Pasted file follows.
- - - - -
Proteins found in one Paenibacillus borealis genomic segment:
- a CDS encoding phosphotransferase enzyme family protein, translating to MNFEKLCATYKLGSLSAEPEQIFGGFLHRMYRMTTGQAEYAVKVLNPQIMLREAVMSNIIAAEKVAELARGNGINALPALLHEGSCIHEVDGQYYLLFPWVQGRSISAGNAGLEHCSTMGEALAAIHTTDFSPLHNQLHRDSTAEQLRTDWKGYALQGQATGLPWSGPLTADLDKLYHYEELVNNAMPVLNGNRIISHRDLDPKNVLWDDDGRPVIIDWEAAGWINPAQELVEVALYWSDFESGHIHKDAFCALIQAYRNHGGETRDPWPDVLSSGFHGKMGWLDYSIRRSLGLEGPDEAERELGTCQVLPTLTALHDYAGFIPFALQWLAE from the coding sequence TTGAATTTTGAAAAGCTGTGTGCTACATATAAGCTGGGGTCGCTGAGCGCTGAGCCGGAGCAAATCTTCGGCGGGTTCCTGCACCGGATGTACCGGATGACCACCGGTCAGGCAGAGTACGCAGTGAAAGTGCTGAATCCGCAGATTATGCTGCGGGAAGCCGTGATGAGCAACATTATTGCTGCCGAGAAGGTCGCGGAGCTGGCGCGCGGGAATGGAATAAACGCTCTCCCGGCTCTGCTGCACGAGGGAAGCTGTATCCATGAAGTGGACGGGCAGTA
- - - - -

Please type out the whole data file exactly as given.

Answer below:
Proteins found in one Paenibacillus borealis genomic segment:
- a CDS encoding phosphotransferase enzyme family protein, translating to MNFEKLCATYKLGSLSAEPEQIFGGFLHRMYRMTTGQAEYAVKVLNPQIMLREAVMSNIIAAEKVAELARGNGINALPALLHEGSCIHEVDGQYYLLFPWVQGRSISAGNAGLEHCSTMGEALAAIHTTDFSPLHNQLHRDSTAEQLRTDWKGYALQGQATGLPWSGPLTADLDKLYHYEELVNNAMPVLNGNRIISHRDLDPKNVLWDDDGRPVIIDWEAAGWINPAQELVEVALYWSDFESGHIHKDAFCALIQAYRNHGGETRDPWPDVLSSGFHGKMGWLDYSIRRSLGLEGPDEAERELGTCQVLPTLTALHDYAGFIPFALQWLAE from the coding sequence TTGAATTTTGAAAAGCTGTGTGCTACATATAAGCTGGGGTCGCTGAGCGCTGAGCCGGAGCAAATCTTCGGCGGGTTCCTGCACCGGATGTACCGGATGACCACCGGTCAGGCAGAGTACGCAGTGAAAGTGCTGAATCCGCAGATTATGCTGCGGGAAGCCGTGATGAGCAACATTATTGCTGCCGAGAAGGTCGCGGAGCTGGCGCGCGGGAATGGAATAAACGCTCTCCCGGCTCTGCTGCACGAGGGAAGCTGTATCCATGAAGTGGACGGGCAGTA